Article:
Gout--current diagnosis and treatment

Dtsch Arztebl Int. 2009 Aug;106(34-35):549-55. doi: 10.3238/arztebl.2009.0549. Epub 2009 Aug 24.


Background: Because of the changing dietary habits of an aging population, hyperuricemia is frequently found in combination with other metabolic disorders. Longstanding elevation of the serum uric acid level can lead to the deposition of monosodium urate crystals, causing gout (arthritis, urate nephropathy, tophi). In Germany, the prevalence of gouty arthritis is estimated at 1.4%, higher than that of rheumatoid arthritis. There are no German guidelines to date for the treatment of gout. Its current treatment is based largely on expert opinion.

Methods: Selective literature review on the diagnosis and treatment of gout.

Results and conclusions: Asymptomatic hyperuricemia is generally not an indication for pharmacological intervention to lower the uric acid level. When gout is clinically manifest, however, acute treatment of gouty arthritis should be followed by determination of the cause of hyperuricemia, and long-term treatment to lower the uric acid level is usually necessary. The goal of treatment is to diminish the body's stores of uric acid crystal deposits (the intrinsic uric acid pool) and thereby to prevent the inflammatory processes that they cause, which lead to structural alterations. In the long term, serum uric acid levels should be kept below 360 micromol/L (6 mg/dL). The available medications for this purpose are allopurinol and various uricosuric agents, e.g., benzbromarone. There is good evidence to support the treatment of gouty attacks by the timely, short-term use of non-steroidal anti-inflammatory drugs (NSAID), colchicine, and glucocorticosteroids.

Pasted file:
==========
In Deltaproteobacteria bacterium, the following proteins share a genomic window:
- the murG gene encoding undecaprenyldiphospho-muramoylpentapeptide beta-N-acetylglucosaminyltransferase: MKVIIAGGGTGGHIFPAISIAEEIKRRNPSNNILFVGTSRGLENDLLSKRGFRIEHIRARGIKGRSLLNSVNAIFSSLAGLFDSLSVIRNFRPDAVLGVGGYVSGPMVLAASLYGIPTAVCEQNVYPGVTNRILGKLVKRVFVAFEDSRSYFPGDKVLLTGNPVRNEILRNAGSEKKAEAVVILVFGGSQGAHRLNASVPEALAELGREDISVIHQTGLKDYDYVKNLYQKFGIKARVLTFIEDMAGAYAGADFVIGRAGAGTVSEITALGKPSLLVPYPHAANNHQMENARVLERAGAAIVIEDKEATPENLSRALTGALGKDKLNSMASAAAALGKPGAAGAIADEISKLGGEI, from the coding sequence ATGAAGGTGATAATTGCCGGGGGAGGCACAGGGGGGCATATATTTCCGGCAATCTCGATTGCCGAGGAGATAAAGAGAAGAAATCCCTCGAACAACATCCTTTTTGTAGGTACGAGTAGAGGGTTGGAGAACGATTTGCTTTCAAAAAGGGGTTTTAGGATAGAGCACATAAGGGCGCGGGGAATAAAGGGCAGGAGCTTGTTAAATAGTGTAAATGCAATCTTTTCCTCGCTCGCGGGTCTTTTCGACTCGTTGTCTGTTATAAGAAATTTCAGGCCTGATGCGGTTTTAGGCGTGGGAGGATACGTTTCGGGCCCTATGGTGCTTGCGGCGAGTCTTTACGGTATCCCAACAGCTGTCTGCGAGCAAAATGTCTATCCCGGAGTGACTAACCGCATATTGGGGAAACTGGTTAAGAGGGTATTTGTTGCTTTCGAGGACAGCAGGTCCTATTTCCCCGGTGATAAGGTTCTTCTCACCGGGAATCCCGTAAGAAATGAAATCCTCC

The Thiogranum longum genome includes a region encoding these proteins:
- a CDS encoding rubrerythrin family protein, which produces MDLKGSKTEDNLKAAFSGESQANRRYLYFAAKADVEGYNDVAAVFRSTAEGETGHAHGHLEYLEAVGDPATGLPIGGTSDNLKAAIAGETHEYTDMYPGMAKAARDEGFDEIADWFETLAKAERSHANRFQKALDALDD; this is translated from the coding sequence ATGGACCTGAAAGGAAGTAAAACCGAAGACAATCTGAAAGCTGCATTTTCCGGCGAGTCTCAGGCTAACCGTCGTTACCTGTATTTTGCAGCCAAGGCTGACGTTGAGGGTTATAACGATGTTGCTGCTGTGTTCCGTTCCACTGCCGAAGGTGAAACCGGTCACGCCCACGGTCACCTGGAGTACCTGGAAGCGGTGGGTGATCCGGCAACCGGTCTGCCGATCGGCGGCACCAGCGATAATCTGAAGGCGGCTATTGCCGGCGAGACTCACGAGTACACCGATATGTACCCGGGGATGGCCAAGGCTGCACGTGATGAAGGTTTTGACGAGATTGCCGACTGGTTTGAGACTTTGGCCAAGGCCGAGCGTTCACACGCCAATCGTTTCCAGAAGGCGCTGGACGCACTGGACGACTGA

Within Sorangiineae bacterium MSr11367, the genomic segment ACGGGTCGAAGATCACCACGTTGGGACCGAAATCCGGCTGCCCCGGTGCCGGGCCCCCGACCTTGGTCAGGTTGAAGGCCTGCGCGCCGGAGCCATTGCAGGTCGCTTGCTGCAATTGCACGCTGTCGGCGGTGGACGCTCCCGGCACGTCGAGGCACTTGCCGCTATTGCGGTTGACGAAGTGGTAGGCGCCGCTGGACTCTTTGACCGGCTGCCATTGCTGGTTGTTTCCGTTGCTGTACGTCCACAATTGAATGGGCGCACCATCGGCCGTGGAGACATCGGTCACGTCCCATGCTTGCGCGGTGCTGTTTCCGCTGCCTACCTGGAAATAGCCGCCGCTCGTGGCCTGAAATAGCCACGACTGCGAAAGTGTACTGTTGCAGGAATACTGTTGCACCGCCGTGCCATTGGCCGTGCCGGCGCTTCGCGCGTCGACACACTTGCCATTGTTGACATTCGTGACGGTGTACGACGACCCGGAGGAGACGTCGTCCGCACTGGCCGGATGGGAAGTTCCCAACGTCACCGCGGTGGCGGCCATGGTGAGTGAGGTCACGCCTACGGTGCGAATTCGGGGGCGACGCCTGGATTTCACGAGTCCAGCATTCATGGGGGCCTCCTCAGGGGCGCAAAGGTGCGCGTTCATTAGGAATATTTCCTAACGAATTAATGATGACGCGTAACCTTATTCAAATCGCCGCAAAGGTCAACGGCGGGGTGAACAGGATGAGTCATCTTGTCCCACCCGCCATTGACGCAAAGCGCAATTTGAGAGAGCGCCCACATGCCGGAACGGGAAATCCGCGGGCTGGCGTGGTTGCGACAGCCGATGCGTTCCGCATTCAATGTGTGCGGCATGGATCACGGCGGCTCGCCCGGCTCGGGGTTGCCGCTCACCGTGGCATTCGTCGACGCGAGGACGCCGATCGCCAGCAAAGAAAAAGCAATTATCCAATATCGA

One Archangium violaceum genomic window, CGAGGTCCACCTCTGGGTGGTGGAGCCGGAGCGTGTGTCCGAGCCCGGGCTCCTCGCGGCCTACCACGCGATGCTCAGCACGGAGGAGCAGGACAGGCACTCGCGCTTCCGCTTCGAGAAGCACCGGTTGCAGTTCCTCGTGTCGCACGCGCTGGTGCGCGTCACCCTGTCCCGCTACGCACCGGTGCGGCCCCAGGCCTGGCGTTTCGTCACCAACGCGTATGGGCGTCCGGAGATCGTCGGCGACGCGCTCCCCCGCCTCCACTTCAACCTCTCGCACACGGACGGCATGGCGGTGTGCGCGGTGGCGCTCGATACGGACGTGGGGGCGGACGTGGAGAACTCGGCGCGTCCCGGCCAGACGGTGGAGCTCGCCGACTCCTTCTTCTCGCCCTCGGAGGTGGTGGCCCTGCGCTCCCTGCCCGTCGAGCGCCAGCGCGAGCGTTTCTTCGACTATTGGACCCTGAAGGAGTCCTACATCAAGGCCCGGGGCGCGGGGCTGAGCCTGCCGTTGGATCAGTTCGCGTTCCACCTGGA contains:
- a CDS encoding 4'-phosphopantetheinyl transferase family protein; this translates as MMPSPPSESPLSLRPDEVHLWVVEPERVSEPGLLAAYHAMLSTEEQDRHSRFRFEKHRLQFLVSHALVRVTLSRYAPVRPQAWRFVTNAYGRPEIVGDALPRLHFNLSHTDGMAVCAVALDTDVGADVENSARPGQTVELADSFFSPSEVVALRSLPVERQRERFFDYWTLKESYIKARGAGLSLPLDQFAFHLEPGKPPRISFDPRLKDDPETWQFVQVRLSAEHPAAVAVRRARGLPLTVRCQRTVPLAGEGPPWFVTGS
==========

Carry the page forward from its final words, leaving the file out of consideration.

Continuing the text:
Keywords: allopurinol; gout; hyperuricemia,deposits of uric acid; treatment.

Publication types

  • Review

MeSH terms

  • Evidence-Based Medicine / trends*
  • Germany
  • Gout / diagnosis*
  • Gout / therapy*
  • Humans
  • Practice Patterns, Physicians' / trends*